March 28, 2019
Credential Stuffing: Why Password Reuse is not a Good Idea
Mind the gap.
If you’ve ever travelled on the London underground, you will be familiar with the line: “Please mind the gap between the train and the platform. Mind the gap”.
This audible phrase reminds (or warns) passengers to be mindful of the spatial gap between the station platform and the train door. The first time I heard this heavily British accented voice – on my first day in England – I thought to myself, “only a careless blind man wouldn’t see that”. As I grew into the system, I found that the Brits are pretty good at stating the obvious. Roughly a decade later, I came to realize the tremendous benefits of stating the obvious but that’s a story for another day.
Like the train passengers, cyber security (and indeed business) leaders are a group of people that would benefit immensely from minding the cyber security talent gap. The problem is real and the bad guys will continue to exploit this gap to their advantage until stakeholders realize how much of a problem it is. Of course there will always be people who don’t buy into this “myth” because they simply believe that organizations with a good team of system, database, and network administrators will have their cyber security needs addressed if only these capable folks can be allowed to do cyber security as well.
Well, impossible is nothing.
Over the course of my IT and cyber security career, I have only seen this work once and this was because those “good folks” had genuine interest and motivation to secure their organization’s information systems. In addition to that, they were well mentored and directed by a fine IT leader with keen interest in cyber security. This resulted in an organically developed IT & cyber security team. There were gaps here and there but they got the basics right for the most part.
On the flip side to that, I have also witnessed the opposite of this on more than one occasion and the result each time was a team that took several steps in the wrong direction thus making the task of securing organizational digital assets more difficult than beginning from ground zero.
Apathy is the enemy of cyber security but this hardly ever manifests itself as such until a humbling cyber security breach occurs.
Now back to the matter of discourse. According to Cyberseek—a program of the National Institute of Standards and Technology (NIST)—nearly 1 in 3 available cyber security job positions is currently unfilled in the U.S. alone. As of today, its cyber security supply/demand heat map shows the total number of employed cyber security professionals in the U.S. as 746,858 while the total number of open positions stands at 285,681.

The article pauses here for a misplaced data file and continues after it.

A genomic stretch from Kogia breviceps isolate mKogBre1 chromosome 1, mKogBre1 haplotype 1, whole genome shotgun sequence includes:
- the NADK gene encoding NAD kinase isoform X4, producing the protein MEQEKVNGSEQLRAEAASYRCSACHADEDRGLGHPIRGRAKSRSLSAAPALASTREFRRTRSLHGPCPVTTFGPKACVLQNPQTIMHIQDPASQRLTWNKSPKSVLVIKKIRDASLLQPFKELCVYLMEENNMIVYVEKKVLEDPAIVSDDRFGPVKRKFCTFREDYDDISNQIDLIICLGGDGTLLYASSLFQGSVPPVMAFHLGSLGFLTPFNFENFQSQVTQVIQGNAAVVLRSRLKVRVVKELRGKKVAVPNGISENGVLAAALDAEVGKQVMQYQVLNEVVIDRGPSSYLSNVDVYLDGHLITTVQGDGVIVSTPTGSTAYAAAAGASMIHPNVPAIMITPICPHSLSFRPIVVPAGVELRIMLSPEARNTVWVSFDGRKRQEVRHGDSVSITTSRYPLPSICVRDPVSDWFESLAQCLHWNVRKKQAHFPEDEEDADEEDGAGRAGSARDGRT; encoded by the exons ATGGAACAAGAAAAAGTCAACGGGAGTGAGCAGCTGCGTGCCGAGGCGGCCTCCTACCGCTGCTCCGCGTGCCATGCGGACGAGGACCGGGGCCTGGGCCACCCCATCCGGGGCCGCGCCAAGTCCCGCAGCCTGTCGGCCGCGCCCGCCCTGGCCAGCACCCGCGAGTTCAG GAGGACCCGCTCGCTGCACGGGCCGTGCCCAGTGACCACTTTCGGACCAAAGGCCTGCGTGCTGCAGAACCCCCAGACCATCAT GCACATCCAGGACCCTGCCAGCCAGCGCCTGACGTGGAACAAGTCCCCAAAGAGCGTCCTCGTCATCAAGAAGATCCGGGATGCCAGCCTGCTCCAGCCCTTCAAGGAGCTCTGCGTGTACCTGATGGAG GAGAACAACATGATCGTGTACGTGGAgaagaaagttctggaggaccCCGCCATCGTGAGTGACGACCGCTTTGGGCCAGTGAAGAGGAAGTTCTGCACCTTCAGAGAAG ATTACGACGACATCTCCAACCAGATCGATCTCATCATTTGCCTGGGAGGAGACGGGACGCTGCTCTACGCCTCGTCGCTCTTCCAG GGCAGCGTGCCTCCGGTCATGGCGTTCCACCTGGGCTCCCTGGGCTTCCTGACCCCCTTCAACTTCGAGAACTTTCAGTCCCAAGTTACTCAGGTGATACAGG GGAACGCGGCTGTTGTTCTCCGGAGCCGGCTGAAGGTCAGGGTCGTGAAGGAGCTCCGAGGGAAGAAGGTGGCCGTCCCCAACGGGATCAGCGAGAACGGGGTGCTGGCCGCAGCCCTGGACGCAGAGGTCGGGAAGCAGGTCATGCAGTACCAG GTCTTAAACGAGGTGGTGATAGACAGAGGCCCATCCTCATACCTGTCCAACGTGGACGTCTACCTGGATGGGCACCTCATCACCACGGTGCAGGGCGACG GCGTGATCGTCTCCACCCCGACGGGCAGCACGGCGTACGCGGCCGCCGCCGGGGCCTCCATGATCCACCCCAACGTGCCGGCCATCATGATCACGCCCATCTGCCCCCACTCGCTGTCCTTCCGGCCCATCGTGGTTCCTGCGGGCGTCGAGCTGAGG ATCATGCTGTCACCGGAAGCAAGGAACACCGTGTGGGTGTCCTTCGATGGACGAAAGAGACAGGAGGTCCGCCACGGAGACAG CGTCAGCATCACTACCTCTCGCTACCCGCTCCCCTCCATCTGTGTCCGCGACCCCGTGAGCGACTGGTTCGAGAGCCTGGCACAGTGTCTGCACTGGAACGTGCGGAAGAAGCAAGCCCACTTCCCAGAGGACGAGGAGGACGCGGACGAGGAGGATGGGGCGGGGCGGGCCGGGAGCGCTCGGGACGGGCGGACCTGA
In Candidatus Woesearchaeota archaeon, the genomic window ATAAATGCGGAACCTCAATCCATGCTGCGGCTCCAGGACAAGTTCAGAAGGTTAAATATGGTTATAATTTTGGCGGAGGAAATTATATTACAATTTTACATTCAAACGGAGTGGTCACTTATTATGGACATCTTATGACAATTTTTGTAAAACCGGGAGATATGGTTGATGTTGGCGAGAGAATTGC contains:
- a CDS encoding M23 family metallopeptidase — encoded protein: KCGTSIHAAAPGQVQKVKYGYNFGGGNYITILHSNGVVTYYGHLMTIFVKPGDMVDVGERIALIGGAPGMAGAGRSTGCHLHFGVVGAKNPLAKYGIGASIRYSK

Although I always take this sort of data with a pinch of salt, my trust in NIST and everything the institute is associated with far outweighs my doubts in these numbers. Also, having struggled to hire or keep talents myself in the past, I have first hand experience dealing with the challenges associated with this dearth of cyber security talents.
The supply/demand ratio for cyber security in the US is 2.6 compared to 5.6 for all jobs. This is pretty telling and it’s not going to get any better if the 8th Global Information Security Workforce Study (GISWS) is anything to go by. According to this (ISC)² study, the global workforce gap shortage is projected to reach 1.8 million by 2022. If we assume that 1 in 3 cyber security professional is based in the U.S. then nearly half of the projected 600,000 vacancies has already been met – going by cyberseek.org.
How can this trend be reversed? This goes back to my earlier point about how business and cyber security leaders need to start acting. As Arnold Glasow once said, one of the tests of leadership is the ability to recognize a problem before it becomes an emergency. The scarcity of cyber security talents is a problem that could very well become an emergency – especially with the Internet of Things (IoT) on the horizon – if current trend is not arrested.
It is not all gloomy though. Every year, institutions of higher learning produce talented, bright, and hungry graduates whose zeal and energy can be leveraged to plug as much of the cyber security talent gap as possible. I have no doubt in my mind that we need not look beyond these millennials for the solution to this problem.
According to the (ISC)² study referenced earlier in this article, millennials aspiring to become cyber security practitioners were unanimous in “communicating” their wish list to their future employers as follows:
It is not too much to ask for, is it? Personally, I think the list is spot on. One ask that is surprisingly missing is “flexible working”. I’m sure this would soon make the list once these individuals start working.
Millennials with the right passion, desire and attitude will undoubtedly turn out to become fine cyber security professionals while complacent practitioners who refuse to keep their skills current may find themselves out of a job once these army of enterprise defenders finally start to emerge.
Firewalls, anti-virus and strong password used to be good enough until application-layer attacks, zero-day threats and pass-the-hash tactics showed up. Evolutions in the IT and cyber threat landscapes have caused the industry to respond with impressive technology solutions like next-generation endpoint protection, digital rights management and cloud access security broker.
Any current cyber security practitioner that fails to keep up will be kept out.
In relative terms, there is more focus on the need to address cyber talent gap than the need to close its knowledge gap. And rightly so, but this is one field that continues to evolve so to stay in a job, today’s practitioners need to keep learning.
Suffice it to say that cyber security leaders have two gaps to mind – the cyber security talent gap, as well as its knowledge gap.